- Tobacco Use: Both active smoking and smokeless tobacco consumption amplify the risk of esophageal cancer.
- Human Papillomavirus (HPV) Infection: HPV, a common viral infection, introduces tissue changes that may contribute to the development of esophageal cancer, affecting areas such as the vocal cords, mouth, hands, feet, and genitals.
- History of Head and Neck Cancer: Individuals with a prior history of cancer in the head or neck region are at an increased risk of esophageal cancer.
- Alcohol Consumption: Chronic and heavy alcohol use increases the likelihood of developing esophageal cancer.
- Obesity: Individuals with obesity face a heightened risk, potentially linked to the inflammatory milieu within the esophagus.
- Barrett’s Esophagus and Chronic Acid Reflux: Barrett’s esophagus, characterized by cellular changes in the lower esophagus due to chronic acid reflux, poses a significant risk factor. However, individuals with persistent heartburn are at an elevated risk even without this specific condition.
- Other Disorders: Certain rare and inherited conditions contribute to the complexity of esophageal cancer risk. Achalasia, an uncommon disorder impacting swallowing function, and tylosis, a rare genetic disease leading to excess skin growth on the palms and soles, are notable examples.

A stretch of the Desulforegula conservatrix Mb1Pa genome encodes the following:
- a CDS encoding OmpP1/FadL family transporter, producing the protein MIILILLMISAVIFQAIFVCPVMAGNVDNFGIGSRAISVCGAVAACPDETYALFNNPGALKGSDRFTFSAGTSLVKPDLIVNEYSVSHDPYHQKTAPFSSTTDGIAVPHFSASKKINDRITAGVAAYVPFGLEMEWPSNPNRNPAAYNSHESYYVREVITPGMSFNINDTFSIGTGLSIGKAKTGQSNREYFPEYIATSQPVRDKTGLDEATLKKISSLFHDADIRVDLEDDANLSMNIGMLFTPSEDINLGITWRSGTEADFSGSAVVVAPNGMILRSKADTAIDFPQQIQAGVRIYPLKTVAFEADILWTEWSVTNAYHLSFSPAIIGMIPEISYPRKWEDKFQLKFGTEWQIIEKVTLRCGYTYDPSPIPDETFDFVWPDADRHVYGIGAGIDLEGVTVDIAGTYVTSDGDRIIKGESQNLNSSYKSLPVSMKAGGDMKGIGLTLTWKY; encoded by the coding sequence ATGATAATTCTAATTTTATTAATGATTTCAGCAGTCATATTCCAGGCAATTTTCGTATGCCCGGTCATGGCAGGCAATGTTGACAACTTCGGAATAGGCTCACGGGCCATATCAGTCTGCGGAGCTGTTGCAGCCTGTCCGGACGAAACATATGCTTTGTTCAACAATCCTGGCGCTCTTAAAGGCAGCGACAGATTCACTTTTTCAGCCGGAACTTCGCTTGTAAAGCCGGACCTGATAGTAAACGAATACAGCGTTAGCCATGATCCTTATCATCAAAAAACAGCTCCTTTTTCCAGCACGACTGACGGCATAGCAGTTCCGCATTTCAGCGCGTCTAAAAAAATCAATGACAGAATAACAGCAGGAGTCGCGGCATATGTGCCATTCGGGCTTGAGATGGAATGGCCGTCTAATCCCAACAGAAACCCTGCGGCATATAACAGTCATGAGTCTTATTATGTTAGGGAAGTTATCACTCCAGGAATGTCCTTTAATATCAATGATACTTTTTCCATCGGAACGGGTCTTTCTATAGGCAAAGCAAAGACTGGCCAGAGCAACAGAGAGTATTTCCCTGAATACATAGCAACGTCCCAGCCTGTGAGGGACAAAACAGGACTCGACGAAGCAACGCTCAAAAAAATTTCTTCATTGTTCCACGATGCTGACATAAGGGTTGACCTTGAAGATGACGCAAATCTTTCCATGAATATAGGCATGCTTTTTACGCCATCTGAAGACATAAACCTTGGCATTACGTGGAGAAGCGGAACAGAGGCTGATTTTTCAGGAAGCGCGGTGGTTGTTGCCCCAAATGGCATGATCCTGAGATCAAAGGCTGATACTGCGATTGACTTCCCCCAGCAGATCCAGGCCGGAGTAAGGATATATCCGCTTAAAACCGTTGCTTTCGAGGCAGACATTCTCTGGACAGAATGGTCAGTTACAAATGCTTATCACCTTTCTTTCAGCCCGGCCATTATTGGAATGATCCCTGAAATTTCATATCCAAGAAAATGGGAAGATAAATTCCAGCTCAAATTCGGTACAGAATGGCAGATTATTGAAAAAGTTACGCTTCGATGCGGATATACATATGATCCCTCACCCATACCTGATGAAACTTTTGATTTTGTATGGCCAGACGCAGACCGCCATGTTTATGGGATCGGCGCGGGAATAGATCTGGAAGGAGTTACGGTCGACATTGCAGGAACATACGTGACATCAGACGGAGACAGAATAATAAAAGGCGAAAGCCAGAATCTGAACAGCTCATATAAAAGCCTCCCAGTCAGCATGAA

- Occupational Exposure to Chemicals: Prolonged exposure to specific chemicals, particularly those found in dry cleaning solvents, has been associated with a higher incidence of esophageal cancer.
Understanding these risk factors is crucial for preventive measures and the early detection of esophageal cancer in high-risk individuals. Regular medical check-ups and proactive lifestyle modifications can play pivotal roles in mitigating these risks.
Esophageal Cancer Diagnosis and Treatment
Diagnosing Esophageal Cancer:
Esophageal cancer is diagnosed through a thorough analysis of symptoms and medical history, as well as a number of diagnostic tests:
- Barium Swallow: A series of esophageal X-rays are taken with the use of a beverage containing barium to improve visibility.